At Napster's peak in 2001 (26.4 million users), U.S. music sales were around $13 billion. By Spotify's launch in 2008, that number had fallen to $7 billion (not adjusted for inflation). By 2013 it was down to $5 billion, and the Recording Industry Association of America reported a 5% drop in 1H 2014 sales to 3.2 billion (not adjusted for inflation).
Of course, piracy has declined too, and streaming has undoubtedly played a role in that. As Ek will gladly remind us, Spotify puts money where there was previously theft. But given those $.006-per-stream payouts — as opposed to iTunes' around 8 cents a download — Spotify is far from saving the biz and further from saving artists.
Everybody outside the top 40 gets squeezed.
For all its strengths and flaws, Spotify is a petri dish for homogenous pop. Because the platform charges users a fixed rate but pays artists based on their chunk of total streams — as opposed to letting listeners decide which fixed-rate songs to buy — artists with any sort of niche audience are taking a beating. Music that once drew a small but loyal fan base now competes with Drake, et al. for its chunk of subscription fees, collected and redistributed as Spotify sees fit.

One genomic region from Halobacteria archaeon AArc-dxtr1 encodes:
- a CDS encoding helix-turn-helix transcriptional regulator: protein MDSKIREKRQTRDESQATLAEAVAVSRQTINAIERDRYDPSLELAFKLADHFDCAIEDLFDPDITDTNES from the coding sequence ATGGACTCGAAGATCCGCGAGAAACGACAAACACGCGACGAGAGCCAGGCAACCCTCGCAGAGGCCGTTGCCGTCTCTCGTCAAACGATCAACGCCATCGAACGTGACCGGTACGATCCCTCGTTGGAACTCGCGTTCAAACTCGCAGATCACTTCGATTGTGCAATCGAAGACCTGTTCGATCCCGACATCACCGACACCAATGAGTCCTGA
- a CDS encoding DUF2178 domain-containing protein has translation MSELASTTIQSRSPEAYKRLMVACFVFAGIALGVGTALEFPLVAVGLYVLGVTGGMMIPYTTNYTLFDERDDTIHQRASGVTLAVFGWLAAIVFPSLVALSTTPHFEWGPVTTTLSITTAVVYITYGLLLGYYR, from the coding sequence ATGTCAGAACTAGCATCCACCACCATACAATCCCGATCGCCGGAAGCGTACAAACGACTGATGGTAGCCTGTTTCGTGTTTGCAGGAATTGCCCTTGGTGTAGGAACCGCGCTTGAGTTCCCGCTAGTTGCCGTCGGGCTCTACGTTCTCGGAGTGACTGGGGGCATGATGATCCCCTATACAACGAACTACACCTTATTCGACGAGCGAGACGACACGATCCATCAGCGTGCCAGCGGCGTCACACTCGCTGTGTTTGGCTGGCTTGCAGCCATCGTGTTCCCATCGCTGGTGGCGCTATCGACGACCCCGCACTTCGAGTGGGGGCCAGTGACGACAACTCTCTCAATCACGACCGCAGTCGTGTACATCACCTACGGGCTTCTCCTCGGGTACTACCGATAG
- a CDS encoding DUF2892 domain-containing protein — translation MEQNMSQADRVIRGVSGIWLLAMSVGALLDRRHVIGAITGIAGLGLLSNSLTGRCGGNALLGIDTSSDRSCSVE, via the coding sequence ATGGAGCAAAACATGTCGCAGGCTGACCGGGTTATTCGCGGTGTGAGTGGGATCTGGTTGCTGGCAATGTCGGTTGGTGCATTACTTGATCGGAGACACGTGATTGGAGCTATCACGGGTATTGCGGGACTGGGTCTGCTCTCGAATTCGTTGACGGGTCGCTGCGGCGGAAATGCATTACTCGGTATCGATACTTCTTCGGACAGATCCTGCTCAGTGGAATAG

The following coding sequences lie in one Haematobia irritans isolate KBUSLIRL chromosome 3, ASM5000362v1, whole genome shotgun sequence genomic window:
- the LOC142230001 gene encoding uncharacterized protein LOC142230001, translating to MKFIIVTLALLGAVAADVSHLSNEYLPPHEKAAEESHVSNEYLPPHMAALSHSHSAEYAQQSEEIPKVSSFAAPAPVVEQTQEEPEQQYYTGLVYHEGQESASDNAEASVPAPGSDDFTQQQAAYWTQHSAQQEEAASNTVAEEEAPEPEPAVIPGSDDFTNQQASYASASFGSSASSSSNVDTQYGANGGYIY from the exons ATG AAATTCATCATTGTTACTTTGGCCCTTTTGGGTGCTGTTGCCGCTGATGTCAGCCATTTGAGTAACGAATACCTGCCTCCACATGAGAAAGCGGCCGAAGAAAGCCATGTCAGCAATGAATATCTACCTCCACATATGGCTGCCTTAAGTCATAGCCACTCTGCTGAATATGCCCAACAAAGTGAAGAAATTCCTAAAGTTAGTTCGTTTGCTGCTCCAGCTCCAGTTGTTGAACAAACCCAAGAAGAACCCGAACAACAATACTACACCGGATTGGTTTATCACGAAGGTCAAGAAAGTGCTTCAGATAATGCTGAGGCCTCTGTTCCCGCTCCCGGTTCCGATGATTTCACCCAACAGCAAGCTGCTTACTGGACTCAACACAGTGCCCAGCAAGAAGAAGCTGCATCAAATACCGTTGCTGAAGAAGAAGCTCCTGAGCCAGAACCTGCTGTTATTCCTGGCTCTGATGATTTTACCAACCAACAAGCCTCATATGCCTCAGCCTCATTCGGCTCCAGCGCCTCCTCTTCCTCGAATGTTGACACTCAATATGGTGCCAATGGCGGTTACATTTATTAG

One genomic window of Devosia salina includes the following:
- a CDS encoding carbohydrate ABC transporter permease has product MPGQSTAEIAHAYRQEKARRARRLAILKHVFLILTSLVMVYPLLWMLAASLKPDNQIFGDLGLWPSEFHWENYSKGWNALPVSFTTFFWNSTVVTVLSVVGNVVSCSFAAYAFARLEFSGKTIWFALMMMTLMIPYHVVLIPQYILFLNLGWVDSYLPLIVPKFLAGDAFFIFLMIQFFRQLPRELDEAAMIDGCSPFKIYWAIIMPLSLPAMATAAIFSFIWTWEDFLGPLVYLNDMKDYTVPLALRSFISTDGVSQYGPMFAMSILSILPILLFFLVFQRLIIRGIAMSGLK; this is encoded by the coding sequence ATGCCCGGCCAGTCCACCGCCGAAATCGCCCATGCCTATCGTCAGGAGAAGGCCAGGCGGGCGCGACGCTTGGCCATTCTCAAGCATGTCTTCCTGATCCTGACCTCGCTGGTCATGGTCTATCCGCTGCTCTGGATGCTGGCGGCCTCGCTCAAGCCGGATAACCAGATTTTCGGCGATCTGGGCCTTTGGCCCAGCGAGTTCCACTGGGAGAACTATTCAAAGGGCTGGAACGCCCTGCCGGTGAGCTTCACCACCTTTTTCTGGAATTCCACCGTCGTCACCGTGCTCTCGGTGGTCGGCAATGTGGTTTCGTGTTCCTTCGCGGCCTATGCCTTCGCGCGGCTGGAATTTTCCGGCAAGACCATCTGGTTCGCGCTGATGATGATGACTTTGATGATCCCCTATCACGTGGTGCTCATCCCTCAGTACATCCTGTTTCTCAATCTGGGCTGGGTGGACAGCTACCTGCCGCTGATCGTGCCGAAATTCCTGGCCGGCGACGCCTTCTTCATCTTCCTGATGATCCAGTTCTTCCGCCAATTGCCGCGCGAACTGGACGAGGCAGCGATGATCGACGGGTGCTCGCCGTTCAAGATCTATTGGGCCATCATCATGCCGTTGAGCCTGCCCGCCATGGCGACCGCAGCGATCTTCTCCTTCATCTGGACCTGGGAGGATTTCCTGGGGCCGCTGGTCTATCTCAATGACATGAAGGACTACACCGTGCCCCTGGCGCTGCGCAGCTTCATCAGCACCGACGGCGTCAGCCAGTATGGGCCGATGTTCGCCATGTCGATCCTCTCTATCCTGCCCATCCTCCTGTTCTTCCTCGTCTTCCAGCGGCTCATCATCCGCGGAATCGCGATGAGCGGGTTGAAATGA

The danger, of course, is losing the good stuff — the musicians who were once able to sell half-directly to fans but are now barely cutting through the din. As for the solution, well, $60 a year on purchased music seemed to be working in 1999.
Correction: Feb. 23, 2015
An earlier version of this article used the blanket term "artists" to describe songwriters in discussing U.S. radio royalties. It has been updated to clarify that, in the U.S., radio royalties are distributed to the label and the songwriters, not the performers.